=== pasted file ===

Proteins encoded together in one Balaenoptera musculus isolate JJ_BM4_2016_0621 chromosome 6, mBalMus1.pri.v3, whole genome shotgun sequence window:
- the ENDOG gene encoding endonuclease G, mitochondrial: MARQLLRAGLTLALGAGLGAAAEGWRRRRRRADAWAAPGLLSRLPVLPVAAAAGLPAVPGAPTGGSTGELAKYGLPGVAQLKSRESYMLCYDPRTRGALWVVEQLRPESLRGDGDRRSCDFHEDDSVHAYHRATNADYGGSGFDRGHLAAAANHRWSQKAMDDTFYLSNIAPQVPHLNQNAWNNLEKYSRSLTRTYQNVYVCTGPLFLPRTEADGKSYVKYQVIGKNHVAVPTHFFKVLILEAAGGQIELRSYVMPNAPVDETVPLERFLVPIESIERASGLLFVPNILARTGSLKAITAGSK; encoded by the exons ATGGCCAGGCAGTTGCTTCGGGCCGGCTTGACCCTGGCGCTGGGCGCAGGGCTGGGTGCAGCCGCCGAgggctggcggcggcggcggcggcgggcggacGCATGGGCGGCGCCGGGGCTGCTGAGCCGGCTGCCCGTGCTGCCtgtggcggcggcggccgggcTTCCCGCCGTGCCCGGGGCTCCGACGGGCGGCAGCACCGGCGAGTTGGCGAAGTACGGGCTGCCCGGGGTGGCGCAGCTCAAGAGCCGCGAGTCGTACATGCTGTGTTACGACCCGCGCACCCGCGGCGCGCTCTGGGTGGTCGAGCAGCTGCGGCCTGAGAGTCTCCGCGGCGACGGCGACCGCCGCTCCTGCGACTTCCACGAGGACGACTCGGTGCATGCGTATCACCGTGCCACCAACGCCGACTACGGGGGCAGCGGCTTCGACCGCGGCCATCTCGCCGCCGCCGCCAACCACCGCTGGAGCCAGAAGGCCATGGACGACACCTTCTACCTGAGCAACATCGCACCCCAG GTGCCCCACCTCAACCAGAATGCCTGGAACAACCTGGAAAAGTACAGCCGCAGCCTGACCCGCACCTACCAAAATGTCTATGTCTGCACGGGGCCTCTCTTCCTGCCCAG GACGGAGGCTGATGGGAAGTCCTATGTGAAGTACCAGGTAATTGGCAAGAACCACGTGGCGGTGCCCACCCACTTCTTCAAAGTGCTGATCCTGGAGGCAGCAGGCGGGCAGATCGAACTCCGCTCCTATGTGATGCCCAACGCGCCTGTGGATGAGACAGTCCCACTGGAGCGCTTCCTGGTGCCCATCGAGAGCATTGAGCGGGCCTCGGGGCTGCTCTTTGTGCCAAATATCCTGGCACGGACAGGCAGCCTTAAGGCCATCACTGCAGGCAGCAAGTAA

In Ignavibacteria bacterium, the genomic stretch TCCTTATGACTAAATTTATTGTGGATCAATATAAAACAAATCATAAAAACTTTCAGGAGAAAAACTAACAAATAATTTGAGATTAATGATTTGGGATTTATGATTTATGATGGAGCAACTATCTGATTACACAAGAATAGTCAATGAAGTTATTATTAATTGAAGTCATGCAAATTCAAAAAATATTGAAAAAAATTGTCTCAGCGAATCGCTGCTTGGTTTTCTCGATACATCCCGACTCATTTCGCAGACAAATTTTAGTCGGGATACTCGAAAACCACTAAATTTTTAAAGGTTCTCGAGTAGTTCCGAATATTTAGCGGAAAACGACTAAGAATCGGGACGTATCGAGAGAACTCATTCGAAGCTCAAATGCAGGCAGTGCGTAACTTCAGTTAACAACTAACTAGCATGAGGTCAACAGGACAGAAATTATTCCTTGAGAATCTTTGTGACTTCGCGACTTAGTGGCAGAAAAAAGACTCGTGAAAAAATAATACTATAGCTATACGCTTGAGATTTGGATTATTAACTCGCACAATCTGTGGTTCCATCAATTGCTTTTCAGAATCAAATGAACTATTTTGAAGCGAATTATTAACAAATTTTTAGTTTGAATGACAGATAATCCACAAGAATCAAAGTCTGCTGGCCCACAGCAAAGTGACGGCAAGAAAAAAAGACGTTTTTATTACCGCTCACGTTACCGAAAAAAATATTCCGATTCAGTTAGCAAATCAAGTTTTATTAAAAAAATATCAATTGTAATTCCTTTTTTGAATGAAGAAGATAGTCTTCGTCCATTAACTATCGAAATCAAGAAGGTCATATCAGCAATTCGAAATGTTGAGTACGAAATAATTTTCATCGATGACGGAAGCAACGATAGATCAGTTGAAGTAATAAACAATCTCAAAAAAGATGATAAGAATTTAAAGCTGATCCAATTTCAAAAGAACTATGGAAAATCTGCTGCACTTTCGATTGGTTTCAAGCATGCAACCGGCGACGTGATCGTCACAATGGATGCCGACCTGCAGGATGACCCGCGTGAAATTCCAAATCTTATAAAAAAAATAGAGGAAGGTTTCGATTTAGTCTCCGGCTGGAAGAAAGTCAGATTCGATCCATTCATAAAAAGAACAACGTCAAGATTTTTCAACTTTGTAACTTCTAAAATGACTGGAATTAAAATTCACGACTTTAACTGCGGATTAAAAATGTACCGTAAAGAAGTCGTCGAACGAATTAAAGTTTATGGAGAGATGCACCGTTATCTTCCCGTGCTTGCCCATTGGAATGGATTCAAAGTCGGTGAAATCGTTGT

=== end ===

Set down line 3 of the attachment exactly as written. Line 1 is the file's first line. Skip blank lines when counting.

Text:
In Ignavibacteria bacterium, the genomic stretch TCCTTATGACTAAATTTATTGTGGATCAATATAAAACAAATCATAAAAACTTTCAGGAGAAAAACTAACAAATAATTTGAGATTAATGATTTGGGATTTATGATTTATGATGGAGCAACTATCTGATTACACAAGAATAGTCAATGAAGTTATTATTAATTGAAGTCATGCAAATTCAAAAAATATTGAAAAAAATTGTCTCAGCGAATCGCTGCTTGGTTTTCTCGATACATCCCGACTCATTTCGCAGACAAATTTTAGTCGGGATACTCGAAAACCACTAAATTTTTAAAGGTTCTCGAGTAGTTCCGAATATTTAGCGGAAAACGACTAAGAATCGGGACGTATCGAGAGAACTCATTCGAAGCTCAAATGCAGGCAGTGCGTAACTTCAGTTAACAACTAACTAGCATGAGGTCAACAGGACAGAAATTATTCCTTGAGAATCTTTGTGACTTCGCGACTTAGTGGCAGAAAAAAGACTCGTGAAAAAATAATACTATAGCTATACGCTTGAGATTTGGATTATTAACTCGCACAATCTGTGGTTCCATCAATTGCTTTTCAGAATCAAATGAACTATTTTGAAGCGAATTATTAACAAATTTTTAGTTTGAATGACAGATAATCCACAAGAATCAAAGTCTGCTGGCCCACAGCAAAGTGACGGCAAGAAAAAAAGACGTTTTTATTACCGCTCACGTTACCGAAAAAAATATTCCGATTCAGTTAGCAAATCAAGTTTTATTAAAAAAATATCAATTGTAATTCCTTTTTTGAATGAAGAAGATAGTCTTCGTCCATTAACTATCGAAATCAAGAAGGTCATATCAGCAATTCGAAATGTTGAGTACGAAATAATTTTCATCGATGACGGAAGCAACGATAGATCAGTTGAAGTAATAAACAATCTCAAAAAAGATGATAAGAATTTAAAGCTGATCCAATTTCAAAAGAACTATGGAAAATCTGCTGCACTTTCGATTGGTTTCAAGCATGCAACCGGCGACGTGATCGTCACAATGGATGCCGACCTGCAGGATGACCCGCGTGAAATTCCAAATCTTATAAAAAAAATAGAGGAAGGTTTCGATTTAGTCTCCGGCTGGAAGAAAGTCAGATTCGATCCATTCATAAAAAGAACAACGTCAAGATTTTTCAACTTTGTAACTTCTAAAATGACTGGAATTAAAATTCACGACTTTAACTGCGGATTAAAAATGTACCGTAAAGAAGTCGTCGAACGAATTAAAGTTTATGGAGAGATGCACCGTTATCTTCCCGTGCTTGCCCATTGGAATGGATTCAAAGTCGGTGAAATCGTTGT